Trump's New 2020 Promotional Video Hints Journalists Are America's Real Enemies

Mark Wilson/Getty Images News/Getty Images
Share

Donald Trump's relationship with the press has been less than ideal. While referring to major news networks — like CNN among others — Trump has collectively referred to them as peddlers of "fake news" in the past. In a similar case of even more tension with news media, Trump's reelection campaign called journalists his "enemies."

The short video was only 30 seconds long but the message was detailed and pointedly against the people who supposedly do not allow Trump to "do his job." At the very end of the video, Trump can be heard declaring, "I am Donald Trump, and I approved this message." The promotional video was released over the weekend that involved white supremacist violence in Charlottesville, Virginia.

The campaign video was titled "Let President Trump Do His Job" and began with lambasting Democrats for "obstructing" Trump from performing as the leader of the United States. Senator Chuck Schumer of New York was the first figure in the video to be seen.

Followed by Schumer was a montage of prominent cable and network anchors such as Don Lemon, Chris Hayes, Rachel Maddow, Joe Scarborough, Mika Brzezinski, Jake Tapper, Brian Williams, and others. The unknown narrator in the video is heard claiming media was "attacking the president" while "career politicians" were "standing in the way of success."

Donald J. Trump for President on YouTube

The reelection campaign video also touted that Trump has added "one million" jobs to the American economy while also praising the president for bringing the unemployment rate to its "lowest since 2001." But economic analysts have noted in places like The Washington Post that there is actually no Trump bump to the national economy.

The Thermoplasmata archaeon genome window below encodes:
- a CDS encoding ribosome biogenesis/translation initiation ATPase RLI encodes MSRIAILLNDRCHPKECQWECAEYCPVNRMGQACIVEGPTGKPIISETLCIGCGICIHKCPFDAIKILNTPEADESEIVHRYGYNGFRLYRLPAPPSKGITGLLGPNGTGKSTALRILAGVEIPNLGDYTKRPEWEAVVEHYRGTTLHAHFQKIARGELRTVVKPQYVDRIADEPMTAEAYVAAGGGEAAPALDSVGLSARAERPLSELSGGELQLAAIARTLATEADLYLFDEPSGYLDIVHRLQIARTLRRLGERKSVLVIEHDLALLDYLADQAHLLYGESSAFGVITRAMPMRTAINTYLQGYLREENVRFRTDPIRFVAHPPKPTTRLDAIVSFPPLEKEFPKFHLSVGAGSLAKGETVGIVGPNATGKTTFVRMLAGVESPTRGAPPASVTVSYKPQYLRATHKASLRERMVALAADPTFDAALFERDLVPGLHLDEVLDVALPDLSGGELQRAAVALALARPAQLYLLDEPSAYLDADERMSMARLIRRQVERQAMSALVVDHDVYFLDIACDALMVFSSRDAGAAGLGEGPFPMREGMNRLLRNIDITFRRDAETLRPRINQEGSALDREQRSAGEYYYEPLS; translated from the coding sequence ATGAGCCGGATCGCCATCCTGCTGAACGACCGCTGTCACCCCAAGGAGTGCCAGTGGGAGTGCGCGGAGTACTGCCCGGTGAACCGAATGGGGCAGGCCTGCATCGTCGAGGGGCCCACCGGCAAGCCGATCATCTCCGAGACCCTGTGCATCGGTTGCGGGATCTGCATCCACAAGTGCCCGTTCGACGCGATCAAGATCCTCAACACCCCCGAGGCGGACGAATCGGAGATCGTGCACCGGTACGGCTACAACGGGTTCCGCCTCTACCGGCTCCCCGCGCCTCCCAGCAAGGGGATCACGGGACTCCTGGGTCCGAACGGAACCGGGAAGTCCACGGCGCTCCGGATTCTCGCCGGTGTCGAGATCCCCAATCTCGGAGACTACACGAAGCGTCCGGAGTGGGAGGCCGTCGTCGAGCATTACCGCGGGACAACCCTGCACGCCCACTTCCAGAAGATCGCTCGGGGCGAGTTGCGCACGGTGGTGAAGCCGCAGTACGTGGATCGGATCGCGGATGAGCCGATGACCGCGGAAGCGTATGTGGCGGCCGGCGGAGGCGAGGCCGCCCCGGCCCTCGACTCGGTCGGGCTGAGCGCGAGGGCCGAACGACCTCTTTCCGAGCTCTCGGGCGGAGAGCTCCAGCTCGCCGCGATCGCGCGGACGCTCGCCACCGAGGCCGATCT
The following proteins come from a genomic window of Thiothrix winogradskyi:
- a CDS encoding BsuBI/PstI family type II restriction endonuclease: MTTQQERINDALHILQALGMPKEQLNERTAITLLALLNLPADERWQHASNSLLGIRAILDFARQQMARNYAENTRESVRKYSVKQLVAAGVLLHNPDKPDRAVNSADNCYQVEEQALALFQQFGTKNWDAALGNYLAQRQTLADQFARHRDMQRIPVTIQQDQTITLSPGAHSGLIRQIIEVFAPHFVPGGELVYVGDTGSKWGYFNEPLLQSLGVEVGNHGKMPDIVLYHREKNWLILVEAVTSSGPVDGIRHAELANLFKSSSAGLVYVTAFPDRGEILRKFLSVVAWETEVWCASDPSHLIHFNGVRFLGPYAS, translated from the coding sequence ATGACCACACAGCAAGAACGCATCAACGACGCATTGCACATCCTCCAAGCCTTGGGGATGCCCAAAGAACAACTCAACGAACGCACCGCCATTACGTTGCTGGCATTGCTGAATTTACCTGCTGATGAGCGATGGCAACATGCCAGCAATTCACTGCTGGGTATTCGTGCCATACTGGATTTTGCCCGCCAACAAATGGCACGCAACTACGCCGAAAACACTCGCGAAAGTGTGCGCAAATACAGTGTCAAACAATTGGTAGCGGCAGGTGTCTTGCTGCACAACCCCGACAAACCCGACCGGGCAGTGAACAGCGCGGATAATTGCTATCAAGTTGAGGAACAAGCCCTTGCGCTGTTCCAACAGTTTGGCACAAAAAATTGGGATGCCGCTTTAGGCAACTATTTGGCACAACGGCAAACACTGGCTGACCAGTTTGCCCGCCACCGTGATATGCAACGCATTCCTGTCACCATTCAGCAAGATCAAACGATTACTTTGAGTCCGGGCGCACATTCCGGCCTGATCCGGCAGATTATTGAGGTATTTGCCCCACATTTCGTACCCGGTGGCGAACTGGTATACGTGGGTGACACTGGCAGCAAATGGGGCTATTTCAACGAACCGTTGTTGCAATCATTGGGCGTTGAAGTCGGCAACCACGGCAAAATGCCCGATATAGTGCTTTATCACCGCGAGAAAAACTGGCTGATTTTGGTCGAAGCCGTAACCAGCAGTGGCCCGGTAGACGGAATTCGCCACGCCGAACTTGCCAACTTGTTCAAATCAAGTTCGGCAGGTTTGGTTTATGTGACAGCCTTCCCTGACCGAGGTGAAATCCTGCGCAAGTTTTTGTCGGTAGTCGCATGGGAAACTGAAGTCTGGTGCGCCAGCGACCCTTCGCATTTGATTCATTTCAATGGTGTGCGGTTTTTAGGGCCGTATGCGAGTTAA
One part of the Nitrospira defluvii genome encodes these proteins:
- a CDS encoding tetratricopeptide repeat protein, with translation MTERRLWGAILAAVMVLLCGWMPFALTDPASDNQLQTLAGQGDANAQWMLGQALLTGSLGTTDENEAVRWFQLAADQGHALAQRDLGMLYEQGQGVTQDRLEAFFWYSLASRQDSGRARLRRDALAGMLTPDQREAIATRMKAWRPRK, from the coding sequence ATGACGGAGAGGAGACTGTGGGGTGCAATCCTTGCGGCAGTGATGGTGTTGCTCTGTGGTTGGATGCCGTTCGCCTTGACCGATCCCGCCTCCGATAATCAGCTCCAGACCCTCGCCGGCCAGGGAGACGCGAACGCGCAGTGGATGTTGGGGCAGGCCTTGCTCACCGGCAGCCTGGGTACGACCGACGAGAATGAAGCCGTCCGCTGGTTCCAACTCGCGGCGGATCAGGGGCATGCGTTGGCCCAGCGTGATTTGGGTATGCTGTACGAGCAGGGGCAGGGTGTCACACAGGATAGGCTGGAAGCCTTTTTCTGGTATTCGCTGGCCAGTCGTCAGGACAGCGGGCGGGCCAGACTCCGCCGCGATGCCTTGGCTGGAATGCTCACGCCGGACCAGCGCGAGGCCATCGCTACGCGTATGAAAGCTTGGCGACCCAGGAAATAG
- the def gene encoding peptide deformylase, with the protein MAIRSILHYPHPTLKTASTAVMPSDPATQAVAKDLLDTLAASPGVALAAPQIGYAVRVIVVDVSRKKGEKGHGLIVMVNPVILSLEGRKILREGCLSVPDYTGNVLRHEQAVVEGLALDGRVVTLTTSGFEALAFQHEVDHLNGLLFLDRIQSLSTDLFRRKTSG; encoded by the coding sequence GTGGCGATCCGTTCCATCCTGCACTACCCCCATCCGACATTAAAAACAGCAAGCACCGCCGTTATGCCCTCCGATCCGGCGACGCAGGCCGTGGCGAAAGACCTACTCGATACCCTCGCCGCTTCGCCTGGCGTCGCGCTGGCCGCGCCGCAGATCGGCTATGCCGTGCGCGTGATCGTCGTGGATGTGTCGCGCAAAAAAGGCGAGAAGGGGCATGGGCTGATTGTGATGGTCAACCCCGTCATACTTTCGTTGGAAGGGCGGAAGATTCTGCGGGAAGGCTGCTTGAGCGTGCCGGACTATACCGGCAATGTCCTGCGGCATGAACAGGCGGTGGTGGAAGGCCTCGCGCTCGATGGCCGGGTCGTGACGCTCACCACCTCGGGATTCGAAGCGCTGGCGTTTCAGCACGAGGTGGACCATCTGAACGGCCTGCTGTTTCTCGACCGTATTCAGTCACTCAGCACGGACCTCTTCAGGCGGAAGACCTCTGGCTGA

Observers have criticized the video, especially the time of its releasing as it took place over the very weekend that shocked Americans with unrest caused by a far-right white supremacist rally in Charlottesville.

The march took a fatal turn when authorities reported that three people were killed, including a young woman who was killed after a man plowed his car into a group of anti-racist protesters. Two state officers were also killed in a helicopter crash near the area.

In Bedminster, New Jersey, Trump issued a public statement on the unrest in Charlottesville, and said that there was violence "on many sides." But he was resoundingly criticized by both Republicans and Democrats for failing to explicitly denounce the main instigating force of tension at Saturday's rally: Nazis and white nationalists. It wouldn't be too far off to say that this reelection campaign video which calls journalists — not Nazis chanting "blood and soil" openly in public — his "enemies" is only bound to elicit more understandable backlash.